Brussels Challenges Universal-EMI Deal

The European Commission has handed Universal Music Group a 194-page document detailing its objections to its proposed $1.9 billion takeover of EMI’s recorded music business.

The EC’s been looking over the deal since February, while there’s been growing media speculation over what concessions the Vivendi-owned company would need to make to satisfy regulators.

Many European business papers are saying the monopolies authority is very concerned about the way a Universal-EMI could completely change the way supply and demand works within the music industry.

It’s also believed to have rejected Universal’s argument that the music industry needs the merger to help it battle piracy.

IMPALA, the European indies’ trade association, and others opposed to the deal are bothered that the takeover will hand the new company such a big slice of the market that it will be able to dictate terms with retailers and magazines, squeezing out artists on other labels.

They also say the deal would enable a combined Universal-EMI to use its domination to exert too much control over digital music services, such as Spotify and Deezer. The company has argued that Apple and Amazon’s bargaining power would prevent that, but that’s another argument the EC doesn’t appear to be buying.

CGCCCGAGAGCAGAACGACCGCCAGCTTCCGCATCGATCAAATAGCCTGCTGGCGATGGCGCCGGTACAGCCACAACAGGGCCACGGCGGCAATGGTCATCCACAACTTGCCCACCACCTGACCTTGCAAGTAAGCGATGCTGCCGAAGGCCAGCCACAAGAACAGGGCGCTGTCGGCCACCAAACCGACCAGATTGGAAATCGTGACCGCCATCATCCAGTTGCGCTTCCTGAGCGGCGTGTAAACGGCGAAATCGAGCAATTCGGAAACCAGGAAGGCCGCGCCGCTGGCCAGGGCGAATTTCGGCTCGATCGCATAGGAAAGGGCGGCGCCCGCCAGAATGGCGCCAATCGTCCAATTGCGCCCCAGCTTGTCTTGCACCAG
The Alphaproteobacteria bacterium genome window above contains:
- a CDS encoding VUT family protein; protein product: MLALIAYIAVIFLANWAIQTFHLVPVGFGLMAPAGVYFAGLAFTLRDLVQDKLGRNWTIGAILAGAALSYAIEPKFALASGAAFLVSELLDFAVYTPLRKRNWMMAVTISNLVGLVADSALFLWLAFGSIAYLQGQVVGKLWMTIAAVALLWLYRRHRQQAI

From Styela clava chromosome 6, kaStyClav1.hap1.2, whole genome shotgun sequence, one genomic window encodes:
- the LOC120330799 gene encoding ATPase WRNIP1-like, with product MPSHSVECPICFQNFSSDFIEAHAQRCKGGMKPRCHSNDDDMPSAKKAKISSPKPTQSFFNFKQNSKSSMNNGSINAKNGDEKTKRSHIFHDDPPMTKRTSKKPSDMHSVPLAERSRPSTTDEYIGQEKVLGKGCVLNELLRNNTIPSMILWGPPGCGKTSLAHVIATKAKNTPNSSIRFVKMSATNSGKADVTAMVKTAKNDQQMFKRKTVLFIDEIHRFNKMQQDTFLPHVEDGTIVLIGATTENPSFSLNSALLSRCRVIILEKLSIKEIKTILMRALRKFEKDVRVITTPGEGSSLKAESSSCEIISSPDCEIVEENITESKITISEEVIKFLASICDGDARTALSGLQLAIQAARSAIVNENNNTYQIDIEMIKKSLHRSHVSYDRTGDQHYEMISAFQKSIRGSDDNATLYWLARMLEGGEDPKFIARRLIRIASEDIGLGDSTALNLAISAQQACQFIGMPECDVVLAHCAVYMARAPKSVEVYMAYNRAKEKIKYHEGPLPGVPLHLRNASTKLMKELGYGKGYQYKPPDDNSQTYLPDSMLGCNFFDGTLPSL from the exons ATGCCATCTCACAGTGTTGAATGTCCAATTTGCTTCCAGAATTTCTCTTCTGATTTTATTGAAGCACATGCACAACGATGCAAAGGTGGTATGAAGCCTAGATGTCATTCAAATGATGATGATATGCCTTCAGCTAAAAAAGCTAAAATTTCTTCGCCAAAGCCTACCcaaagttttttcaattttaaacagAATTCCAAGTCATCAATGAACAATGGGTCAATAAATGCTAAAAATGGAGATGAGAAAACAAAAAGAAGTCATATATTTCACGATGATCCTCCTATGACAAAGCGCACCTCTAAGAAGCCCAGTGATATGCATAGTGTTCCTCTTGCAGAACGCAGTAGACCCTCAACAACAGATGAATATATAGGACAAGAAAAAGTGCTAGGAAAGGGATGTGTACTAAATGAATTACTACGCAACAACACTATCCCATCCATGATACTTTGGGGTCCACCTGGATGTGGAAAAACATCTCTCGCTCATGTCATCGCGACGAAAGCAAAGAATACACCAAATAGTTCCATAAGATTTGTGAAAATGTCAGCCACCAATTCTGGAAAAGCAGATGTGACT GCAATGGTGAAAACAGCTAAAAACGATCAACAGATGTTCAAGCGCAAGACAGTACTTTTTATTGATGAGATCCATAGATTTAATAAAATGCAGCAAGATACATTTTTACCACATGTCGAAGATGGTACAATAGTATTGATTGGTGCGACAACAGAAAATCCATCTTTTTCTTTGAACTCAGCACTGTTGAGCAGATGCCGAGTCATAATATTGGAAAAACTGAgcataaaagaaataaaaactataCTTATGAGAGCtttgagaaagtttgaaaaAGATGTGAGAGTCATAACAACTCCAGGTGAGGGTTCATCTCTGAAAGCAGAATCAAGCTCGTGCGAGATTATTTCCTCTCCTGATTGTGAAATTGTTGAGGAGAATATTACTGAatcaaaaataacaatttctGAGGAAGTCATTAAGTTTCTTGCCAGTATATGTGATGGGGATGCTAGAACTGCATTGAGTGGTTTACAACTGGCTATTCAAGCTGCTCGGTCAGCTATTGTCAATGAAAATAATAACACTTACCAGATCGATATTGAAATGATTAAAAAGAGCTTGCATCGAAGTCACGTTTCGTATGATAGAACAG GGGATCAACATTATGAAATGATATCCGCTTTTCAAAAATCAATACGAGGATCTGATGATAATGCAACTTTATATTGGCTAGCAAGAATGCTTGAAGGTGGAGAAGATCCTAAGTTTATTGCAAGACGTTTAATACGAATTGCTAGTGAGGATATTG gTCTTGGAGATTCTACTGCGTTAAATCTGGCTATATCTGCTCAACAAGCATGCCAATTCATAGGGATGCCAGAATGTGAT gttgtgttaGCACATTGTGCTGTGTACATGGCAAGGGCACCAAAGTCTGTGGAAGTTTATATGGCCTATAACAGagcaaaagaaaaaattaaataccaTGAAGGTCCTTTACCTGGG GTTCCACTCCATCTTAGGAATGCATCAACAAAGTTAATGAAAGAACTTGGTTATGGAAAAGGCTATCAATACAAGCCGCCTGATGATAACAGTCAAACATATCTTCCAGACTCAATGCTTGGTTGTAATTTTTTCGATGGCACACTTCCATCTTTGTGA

The New York Post said the situation’s now so sensitive that Universal won’t sign off on an IFPI report on market share while it’s trying to get approval for the deal.

The June 27 press bash to launch “Investing In Music,” the International Federation of the Phonographic Industry’s latest report on the state of the global records business, was scrapped because IFPI chief Frances Moore got fed up with the major record companies arguing about whether it should be published.

The Post reckons Moore got so frustrated with the bickering between Universal on the one side and presumably Sony and Warner on the other that she sent out an email saying she wouldn’t have the IFPI acting as referee.

Universal allegedly refused to agree to publication unless some changes were made, which apparently would have a put a different spin on its market influence.

Universal now has days to respond to the European Commission’s objections and offer whatever concessions it can to overcome them. The final ruling on Universal’s intended acquisition of EMI’s recorded music business is expected Sept. 9.